I have a love-hate thing going with my pagers.
I hate them because they resemble mutant stun guns. Eight out of 10 customers joke about this, and I have heard that joke one too many times to smile at it with real sincerity.
I love them because they resemble mutant stun guns and customers spend a few minutes of their wait joking about this. Joking customers are happy customers–even if just for a few minutes. Happy customers on a wait are a good thing.
I hate them because they get used every day and they are starting to rebel from overuse. Some inappropriately chirp, leading customers to think I have their table ready. Chirp bad, flashing red lights and vibrating good, I repeatedly say as I offer up a new pager. Others broadcast a computer-style voice message that says you are out of range even when you are standing next to my podium. And a few look and sound fine until I page their numbers, and they don’t respond, which makes that customer very unhappy when they are taken off the wait list for not responding. (This always seems to happen to the nice customers, and luckily it’s a rare event. Needless to say, they get the very next table, and often an appetizer on me.)
I love them because when they do work, and we make or beat our wait times, the crazy red lights and vibrating exteriors bring smiles (or at least looks of relief) to hungry customers’ faces.
I hate them because they cause otherwise intelligent people to completely lose track of time, even when they wear a watch. “How much longer?” many demand after I have quoted a 20-minute wait, and only two minutes have passed.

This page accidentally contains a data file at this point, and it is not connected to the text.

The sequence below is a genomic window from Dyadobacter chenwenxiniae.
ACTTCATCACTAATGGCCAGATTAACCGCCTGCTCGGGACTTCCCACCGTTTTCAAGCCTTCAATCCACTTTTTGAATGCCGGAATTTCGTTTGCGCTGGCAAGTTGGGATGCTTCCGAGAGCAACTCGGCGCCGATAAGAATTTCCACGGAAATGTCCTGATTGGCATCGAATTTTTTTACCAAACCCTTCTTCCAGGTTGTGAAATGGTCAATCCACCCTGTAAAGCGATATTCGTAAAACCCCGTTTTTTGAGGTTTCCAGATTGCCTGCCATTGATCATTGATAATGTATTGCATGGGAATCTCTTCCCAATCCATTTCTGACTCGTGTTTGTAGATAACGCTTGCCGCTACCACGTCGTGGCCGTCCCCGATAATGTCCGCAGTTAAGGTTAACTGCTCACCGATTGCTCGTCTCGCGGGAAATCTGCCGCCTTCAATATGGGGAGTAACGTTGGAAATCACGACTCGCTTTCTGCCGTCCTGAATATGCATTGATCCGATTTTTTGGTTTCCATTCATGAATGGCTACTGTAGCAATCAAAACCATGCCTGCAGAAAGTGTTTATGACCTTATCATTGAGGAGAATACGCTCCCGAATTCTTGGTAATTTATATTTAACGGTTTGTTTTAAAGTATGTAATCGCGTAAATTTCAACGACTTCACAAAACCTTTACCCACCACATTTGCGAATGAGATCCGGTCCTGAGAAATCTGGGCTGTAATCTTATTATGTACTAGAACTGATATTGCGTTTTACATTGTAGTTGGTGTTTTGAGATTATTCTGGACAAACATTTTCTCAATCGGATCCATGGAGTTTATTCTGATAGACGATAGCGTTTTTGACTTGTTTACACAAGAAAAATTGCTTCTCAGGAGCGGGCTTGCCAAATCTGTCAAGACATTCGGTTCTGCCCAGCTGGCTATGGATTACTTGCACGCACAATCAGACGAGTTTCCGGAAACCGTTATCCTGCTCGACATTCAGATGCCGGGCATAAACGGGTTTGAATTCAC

I love them because they provide me with a powerful symbol–okay, pure power–to lord over customers who lie about having reservations.
I hate them because customers who lie about having reservations usually don’t take kindly to being given a pager.
I love them, especially when I use them in tandem with my ability to check the podium computer to examine a customer’s reservation history, for the message they send to a customer who lies about having a reservation:
“I know my assistant called today and made a reservation!” Why is it always the poor assistant? If only they knew.
“I am sorry sir/madam, but we don’t have your reservation in the book today.”
“Yes you do.” I love that one.
“I’ll be happy to check here in the computer to see what happened to your reservation. Just a moment.”
And on the screen, 99 percent of time, the following is displayed for my eyes only: the number of reservations the customer has ever made, the number of cancellations, and–the best–the number of no-shows.
Yesterday, I caught two less-than-honest customers with this system, the worst culprit being a perennial no-show.
“Sir, your last reservation was at the end of July and you were apparently unable to join us. There is nothing in the system for today, however.”
I break the silence: “Right now we’re on a short wait of 15 minutes or so. Pager?”
Score one for the power of a pager.